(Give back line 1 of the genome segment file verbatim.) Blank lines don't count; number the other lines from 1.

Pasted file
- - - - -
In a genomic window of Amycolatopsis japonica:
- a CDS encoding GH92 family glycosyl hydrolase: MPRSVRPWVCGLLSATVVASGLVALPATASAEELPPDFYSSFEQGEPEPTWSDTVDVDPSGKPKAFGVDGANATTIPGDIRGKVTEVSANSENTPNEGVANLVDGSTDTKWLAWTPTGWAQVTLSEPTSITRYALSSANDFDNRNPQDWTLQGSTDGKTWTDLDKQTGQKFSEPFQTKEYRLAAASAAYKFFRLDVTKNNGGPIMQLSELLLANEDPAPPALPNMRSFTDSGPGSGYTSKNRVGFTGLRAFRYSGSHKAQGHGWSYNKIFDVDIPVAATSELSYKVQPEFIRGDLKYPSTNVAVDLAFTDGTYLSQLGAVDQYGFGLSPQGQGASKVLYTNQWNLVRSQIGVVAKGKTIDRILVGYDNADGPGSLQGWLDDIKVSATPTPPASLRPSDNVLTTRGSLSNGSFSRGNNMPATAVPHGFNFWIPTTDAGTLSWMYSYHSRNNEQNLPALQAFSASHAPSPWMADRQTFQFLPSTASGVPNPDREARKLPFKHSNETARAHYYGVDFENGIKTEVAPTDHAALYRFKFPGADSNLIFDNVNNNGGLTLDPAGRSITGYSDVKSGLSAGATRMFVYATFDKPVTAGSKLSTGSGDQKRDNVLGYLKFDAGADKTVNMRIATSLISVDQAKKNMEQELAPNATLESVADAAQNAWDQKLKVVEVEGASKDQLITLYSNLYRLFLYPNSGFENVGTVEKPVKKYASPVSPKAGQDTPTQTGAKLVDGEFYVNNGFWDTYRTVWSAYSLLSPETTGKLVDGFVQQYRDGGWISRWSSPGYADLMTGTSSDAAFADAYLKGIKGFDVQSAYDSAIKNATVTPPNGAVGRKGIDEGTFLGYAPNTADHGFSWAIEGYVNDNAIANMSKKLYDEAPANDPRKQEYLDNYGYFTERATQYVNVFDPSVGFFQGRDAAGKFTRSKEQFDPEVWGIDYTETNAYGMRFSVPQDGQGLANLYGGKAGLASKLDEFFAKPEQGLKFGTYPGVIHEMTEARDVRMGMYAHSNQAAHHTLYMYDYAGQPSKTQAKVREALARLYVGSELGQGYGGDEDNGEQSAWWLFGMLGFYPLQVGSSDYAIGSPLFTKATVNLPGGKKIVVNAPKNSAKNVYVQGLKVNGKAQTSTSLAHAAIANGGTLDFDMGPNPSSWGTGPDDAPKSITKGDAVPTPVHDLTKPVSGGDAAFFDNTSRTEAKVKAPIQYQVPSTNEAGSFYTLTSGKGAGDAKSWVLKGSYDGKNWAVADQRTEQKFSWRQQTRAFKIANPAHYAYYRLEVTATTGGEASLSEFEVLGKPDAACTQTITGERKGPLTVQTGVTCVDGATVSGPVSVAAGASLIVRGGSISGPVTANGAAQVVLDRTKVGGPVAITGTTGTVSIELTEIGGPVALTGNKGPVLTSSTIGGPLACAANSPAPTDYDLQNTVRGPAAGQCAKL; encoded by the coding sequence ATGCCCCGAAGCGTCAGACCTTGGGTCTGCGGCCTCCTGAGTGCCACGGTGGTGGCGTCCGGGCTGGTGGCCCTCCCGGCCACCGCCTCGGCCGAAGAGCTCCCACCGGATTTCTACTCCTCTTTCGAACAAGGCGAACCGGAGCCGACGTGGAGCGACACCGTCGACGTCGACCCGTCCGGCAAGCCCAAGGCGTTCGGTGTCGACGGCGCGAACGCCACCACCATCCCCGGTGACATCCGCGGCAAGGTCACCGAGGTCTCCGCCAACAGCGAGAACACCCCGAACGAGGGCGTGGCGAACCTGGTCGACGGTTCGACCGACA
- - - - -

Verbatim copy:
In a genomic window of Amycolatopsis japonica: